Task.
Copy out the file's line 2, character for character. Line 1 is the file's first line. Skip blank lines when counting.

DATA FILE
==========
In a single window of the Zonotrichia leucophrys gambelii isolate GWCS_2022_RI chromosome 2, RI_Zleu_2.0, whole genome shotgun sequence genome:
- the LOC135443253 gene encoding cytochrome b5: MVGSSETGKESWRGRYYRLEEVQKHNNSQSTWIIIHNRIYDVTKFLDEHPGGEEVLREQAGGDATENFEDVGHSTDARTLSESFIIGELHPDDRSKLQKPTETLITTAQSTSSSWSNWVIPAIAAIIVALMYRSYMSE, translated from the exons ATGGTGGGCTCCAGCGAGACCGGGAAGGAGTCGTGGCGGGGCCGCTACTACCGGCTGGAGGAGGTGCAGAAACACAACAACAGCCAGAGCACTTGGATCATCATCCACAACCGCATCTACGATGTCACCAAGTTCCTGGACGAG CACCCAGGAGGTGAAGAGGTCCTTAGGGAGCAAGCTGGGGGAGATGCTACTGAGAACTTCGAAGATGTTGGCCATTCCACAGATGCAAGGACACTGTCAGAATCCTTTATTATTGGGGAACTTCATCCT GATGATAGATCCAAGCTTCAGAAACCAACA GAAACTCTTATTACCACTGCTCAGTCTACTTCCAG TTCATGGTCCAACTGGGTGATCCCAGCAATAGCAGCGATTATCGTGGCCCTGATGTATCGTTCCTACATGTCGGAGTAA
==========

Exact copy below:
- the LOC135443253 gene encoding cytochrome b5: MVGSSETGKESWRGRYYRLEEVQKHNNSQSTWIIIHNRIYDVTKFLDEHPGGEEVLREQAGGDATENFEDVGHSTDARTLSESFIIGELHPDDRSKLQKPTETLITTAQSTSSSWSNWVIPAIAAIIVALMYRSYMSE, translated from the exons ATGGTGGGCTCCAGCGAGACCGGGAAGGAGTCGTGGCGGGGCCGCTACTACCGGCTGGAGGAGGTGCAGAAACACAACAACAGCCAGAGCACTTGGATCATCATCCACAACCGCATCTACGATGTCACCAAGTTCCTGGACGAG CACCCAGGAGGTGAAGAGGTCCTTAGGGAGCAAGCTGGGGGAGATGCTACTGAGAACTTCGAAGATGTTGGCCATTCCACAGATGCAAGGACACTGTCAGAATCCTTTATTATTGGGGAACTTCATCCT GATGATAGATCCAAGCTTCAGAAACCAACA GAAACTCTTATTACCACTGCTCAGTCTACTTCCAG TTCATGGTCCAACTGGGTGATCCCAGCAATAGCAGCGATTATCGTGGCCCTGATGTATCGTTCCTACATGTCGGAGTAA